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My team( all freshers) are developing a project that will involve many Modules.

I want to know if it is a good practice to have different databases for a single project!!! I know that this could lead to a bad design, if you make the wrong decisions of placing the respective tables.

Each database of a module will contain only the module specific tables (that do not need communication to the other tables of other modules), commonly used tables will be placed in a common database.

I want to know the demerits of such a design, cause junking up a database with a lot of tables, seems to be a very complicated system to understand, I mean the documentation part.

Can we relate tables in different databases????

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Last Post by rich_m
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Hi rich_m

>>> My team( all freshers) are developing a project that will involve many Modules.

You must be "sophos ke moros" to carry out such database design successfully, which is every project's most crucial design phase. So wait a year or two until you will have past database design course.

>>> I want to know if it is a good practice to have different databases for a single project!!!

Bad practise, don't do that!!!

>>> I know that this could lead to a bad design, if you make the wrong decisions of placing the respective tables.

No, it couldn't lead to but it is terribly bad design.

>>> Each database of a module will contain only the module specific tables (that do not need communication to the other tables of other modules), commonly used tables will be placed in a common database.

Eh, to make chaos complete, you also plan a "centralised, common" database. Will everybody who programs modules also be allowed to design his module-focused tables himself? That would really speed-up into chaos.

>>> I want to know the demerits of such a design, cause junking up a database with a lot
of tables, seems to be a very complicated system to understand, I mean the documentation
part.

After having collected a billion penalty marks you are going to redesign that datamodel
for the third time. Btw, no matter how complicate a datamodel is, its ERM would be the best-ever documentation for any project.

>>> Can we relate tables in different databases????

Do you mean ensuring referential integrity by means of foreign keys????
Being freshers, you are supposed you cannot do that.

OK, to bring it to an end, I suggest you to peep at a famous sample: SAP R/3 what consists of over 17000 tables. There are companies running R/3 on a single MS Sql Server or Oracle database (Mysql impossible) filled with over 10 Tera-bytes data.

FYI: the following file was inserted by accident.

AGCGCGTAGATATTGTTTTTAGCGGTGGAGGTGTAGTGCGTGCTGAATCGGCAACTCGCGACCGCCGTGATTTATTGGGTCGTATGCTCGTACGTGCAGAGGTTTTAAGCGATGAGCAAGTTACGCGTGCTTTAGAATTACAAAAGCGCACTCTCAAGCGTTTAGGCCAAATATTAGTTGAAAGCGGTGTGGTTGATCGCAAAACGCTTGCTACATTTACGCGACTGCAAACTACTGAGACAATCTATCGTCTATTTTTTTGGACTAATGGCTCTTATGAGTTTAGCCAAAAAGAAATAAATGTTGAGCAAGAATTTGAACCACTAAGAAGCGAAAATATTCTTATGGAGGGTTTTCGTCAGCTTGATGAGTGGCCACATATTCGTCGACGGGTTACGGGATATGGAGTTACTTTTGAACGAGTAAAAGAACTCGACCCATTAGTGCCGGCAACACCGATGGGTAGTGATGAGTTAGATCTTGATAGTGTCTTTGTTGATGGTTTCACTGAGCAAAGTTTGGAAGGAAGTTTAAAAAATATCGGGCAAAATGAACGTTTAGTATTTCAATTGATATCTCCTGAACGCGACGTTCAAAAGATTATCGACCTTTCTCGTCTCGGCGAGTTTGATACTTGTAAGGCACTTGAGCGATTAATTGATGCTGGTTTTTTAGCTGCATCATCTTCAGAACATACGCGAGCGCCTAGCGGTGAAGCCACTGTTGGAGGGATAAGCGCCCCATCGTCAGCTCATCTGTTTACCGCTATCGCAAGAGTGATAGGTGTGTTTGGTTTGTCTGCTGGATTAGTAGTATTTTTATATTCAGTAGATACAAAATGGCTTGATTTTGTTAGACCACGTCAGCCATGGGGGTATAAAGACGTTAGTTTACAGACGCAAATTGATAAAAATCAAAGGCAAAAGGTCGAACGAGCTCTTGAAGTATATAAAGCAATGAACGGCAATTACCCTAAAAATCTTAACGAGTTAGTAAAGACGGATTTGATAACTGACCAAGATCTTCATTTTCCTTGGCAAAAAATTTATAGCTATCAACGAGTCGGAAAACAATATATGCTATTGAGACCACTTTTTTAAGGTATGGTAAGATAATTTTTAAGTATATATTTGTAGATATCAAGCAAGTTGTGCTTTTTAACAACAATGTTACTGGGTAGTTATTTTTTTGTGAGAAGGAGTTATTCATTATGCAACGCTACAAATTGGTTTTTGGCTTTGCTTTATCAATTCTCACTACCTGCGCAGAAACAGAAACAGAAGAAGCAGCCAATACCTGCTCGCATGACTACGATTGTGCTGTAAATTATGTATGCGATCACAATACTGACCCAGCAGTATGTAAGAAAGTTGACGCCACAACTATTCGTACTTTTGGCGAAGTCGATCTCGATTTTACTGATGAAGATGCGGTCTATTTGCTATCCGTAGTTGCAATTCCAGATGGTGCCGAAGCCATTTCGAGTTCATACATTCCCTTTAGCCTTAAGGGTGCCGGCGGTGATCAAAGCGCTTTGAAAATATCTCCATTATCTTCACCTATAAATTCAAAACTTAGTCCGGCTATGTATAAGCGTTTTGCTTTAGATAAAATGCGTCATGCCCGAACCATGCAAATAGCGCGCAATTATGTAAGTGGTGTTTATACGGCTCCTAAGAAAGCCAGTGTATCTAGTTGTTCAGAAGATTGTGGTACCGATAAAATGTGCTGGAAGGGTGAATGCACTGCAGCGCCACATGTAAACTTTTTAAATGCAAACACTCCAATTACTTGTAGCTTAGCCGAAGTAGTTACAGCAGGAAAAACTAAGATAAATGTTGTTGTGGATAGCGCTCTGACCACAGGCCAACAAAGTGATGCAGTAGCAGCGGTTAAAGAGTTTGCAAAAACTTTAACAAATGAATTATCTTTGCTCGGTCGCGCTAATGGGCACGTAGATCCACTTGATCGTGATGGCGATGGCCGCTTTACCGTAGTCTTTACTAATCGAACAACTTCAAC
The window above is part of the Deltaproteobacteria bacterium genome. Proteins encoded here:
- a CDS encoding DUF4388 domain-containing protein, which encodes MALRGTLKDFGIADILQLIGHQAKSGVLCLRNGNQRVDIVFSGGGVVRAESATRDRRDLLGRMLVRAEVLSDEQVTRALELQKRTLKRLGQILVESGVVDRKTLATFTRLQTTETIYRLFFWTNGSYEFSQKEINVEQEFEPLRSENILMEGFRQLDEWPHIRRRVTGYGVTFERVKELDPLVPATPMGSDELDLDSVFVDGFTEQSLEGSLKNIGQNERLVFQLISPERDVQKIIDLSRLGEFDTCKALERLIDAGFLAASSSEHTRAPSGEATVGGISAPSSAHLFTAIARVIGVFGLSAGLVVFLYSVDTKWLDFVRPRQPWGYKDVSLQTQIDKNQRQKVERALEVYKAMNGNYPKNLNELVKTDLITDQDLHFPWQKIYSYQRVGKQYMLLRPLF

If you don't like to fail again, you should really do correct and complete relational database design where the fundamental goal must be designing tables which satisfy third normal form. Yes, third normal form! All tables must have primary keys. Every relationship must be implemented with correctly defined foreign keys. Never omit them! Never introduce a surrogate key on the quick. Before that you should carefully check the table's columns whether candidate keys exists. If you find one, you should make him primary key.

krs,
tesu

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Thanks a million for your time!!!!

Now that I got that clear, will be moving on to the design.....why do u say MySql impossible???? I was hoping that after Sun bought it off.....its gonna crash all the others......cause it is open source + we have Sun brand.

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I just found ou that the answer to the Question "Can we relate tables in different databases????" is YES

If MySql has provided a feature to inter relate tables from different databases, i think ther should be some purpose for the same.

I created 2 databases, and managed to suceesfully to a foreign key relation ship by appending the database name.

It really makes a lot more meaning to have this feature!!! It leads to better DB documentaion, my logical perspective about relational tables, is tht it helps keep the data in shape and improves performance. So if MySql provide such a feature, i guess all this is taken care off!!!

Awaiting all your comments.

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